Stories about men on quests to lose their virginity have become so clichéd that it is hard not to roll your eyes whenever a new one pops up in theatres. In a world where 40 year-old virgins and pie-loving teenagers have given virginity a comedic face, it warms the heart to discover a sweet natured gem like The Special Need. A film that offers an enthralling look at one man’s difficult and daunting journey to achieve both physical and emotional intimacy.
Like most 29 year-olds, Enea is ready to find that special someone to love. Despite claiming to have girlfriends in the past, he has never been able to put “the birdie in the butterfly” so to speak. Part of this is due to the fact that Enea does not quite know how to properly woo the women he encounters. Living with autism, Enea’s earnest attempts to pick up the opposite sex come off a little too aggressive and overwhelming. Tired of seeing their pal constantly rejected, Enea’s best friends Alex and Carlo (who also directs the film) decide it is time for a change.
The three men leave their home in Italy and embark on a European road trip with the goal of getting Enea laid. A task that proves to be much harder than they originally anticipated. When prostitutes reject the idea of sleeping with a man with a mentally disability, and a trip to a sex club is not as fruitful as they hope, the men are forced to seek out more unorthodox methods of achieving their goal.
The Special Need is more than a film about losing one’s virginity. In fact, the quest for sex is secondary as it becomes apparent that what Enea really craves is love. Director Carlo Zoratti creates a beautifully honest portrait of the hardships that people with disabilities face when it comes to achieving the most basic of human desires. Despite trying hard to get into the relationship game, Enea constantly finds himself watching longingly from the sidelines.
Resisting the temptation to manipulate the film to evoke our sympathy, Zoratti’s opts to takes a more observational approach. This is a wise decision as it allows Enea’s natural charisma to radiate off the screen. Whether he is talking about his magazine dream girl or trying to wrap his head around how to conduct a less forward conversation with women, Enea is one of the most endearing characters you will see on screen this year. His earnestness ultimately makes his journey even more heartbreaking.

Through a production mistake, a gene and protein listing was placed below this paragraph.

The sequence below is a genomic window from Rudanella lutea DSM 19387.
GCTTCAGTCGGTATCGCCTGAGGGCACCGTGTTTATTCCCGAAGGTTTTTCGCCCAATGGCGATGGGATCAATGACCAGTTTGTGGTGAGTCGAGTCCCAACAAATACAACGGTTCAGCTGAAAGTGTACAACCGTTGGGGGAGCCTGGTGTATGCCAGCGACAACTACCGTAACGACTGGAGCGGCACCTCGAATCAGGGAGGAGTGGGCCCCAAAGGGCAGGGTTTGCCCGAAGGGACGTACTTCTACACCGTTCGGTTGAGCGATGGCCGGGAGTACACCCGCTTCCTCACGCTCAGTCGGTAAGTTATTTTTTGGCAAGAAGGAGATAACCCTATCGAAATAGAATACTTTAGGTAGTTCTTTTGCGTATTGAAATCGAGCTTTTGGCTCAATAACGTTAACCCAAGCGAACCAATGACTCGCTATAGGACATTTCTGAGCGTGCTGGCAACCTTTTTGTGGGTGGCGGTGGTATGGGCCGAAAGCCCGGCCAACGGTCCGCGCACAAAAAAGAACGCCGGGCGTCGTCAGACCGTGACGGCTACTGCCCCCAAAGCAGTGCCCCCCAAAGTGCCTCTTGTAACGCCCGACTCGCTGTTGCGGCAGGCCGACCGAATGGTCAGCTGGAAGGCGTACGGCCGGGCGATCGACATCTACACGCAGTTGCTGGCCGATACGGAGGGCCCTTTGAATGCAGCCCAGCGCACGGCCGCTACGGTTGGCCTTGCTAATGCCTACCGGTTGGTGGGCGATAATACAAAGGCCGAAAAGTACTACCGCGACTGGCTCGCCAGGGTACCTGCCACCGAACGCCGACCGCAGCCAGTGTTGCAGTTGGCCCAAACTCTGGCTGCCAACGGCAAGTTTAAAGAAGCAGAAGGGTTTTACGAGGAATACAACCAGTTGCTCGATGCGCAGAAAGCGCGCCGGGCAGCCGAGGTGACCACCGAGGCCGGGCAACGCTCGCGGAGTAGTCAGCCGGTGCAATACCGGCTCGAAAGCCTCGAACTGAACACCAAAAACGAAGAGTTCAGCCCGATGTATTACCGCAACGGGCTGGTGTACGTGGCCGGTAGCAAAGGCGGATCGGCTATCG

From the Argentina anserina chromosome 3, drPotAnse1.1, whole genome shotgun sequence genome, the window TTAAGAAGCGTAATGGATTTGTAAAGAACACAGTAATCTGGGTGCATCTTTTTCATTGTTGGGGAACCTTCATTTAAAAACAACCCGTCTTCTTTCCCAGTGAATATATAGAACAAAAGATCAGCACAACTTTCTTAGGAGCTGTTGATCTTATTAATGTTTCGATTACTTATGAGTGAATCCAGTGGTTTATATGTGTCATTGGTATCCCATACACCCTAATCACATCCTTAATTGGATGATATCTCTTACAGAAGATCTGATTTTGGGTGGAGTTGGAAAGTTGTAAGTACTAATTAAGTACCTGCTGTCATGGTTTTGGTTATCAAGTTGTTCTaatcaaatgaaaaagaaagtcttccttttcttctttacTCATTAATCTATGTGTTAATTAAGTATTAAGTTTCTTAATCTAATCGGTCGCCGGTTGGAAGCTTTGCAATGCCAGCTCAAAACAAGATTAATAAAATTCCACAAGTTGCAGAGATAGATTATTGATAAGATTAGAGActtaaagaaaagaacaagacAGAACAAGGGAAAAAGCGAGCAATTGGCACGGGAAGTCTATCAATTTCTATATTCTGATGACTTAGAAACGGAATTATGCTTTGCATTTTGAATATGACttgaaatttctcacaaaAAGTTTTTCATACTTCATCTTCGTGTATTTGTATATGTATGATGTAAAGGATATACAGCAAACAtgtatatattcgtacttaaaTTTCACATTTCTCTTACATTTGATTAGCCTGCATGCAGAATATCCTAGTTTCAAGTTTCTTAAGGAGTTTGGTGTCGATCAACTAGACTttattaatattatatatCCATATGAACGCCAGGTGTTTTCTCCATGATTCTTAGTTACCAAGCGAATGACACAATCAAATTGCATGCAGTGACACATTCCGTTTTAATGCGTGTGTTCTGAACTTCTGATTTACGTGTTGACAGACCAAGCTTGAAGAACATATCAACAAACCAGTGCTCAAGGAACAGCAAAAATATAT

Though he documents the agony Enea endures, Zoratti is not above examining his own role in all of this. The Special Need poses an interesting question regarding whether or not Alex and Carlo’s goal of getting Enea laid will actually benefit Enea in the long term? Sure it may put a temporary band-aid on the issue, but does it really fix the gaping emotional wound in his heart. This is brilliantly encapsulated in one scene where the three men, while stuck in traffic, silently contemplate the odds of Enea finding love.
Fortunately, like most of the tear-jerking scenes in the film, Enea’s personality breaks the somber mood at just the right moment. Like Enea himself, The Special Need is ultimately an optimistic tale that manages to genuinely pull at your heartstrings. Zoratti brings a charming face to virginity while still respecting his subject matter. Whether the men achieve their goal is only a small fraction of the story. It is what each of them learns on the journey that makes The Special Need one of the year’s hidden gems.
Sunday, April 27, 6:30 PM, Scotiabank Theatre
Monday, April 28, 1:00 PM, ROM Theatre
Sunday, May 4, 9:00 PM, Isabel BaderTheatre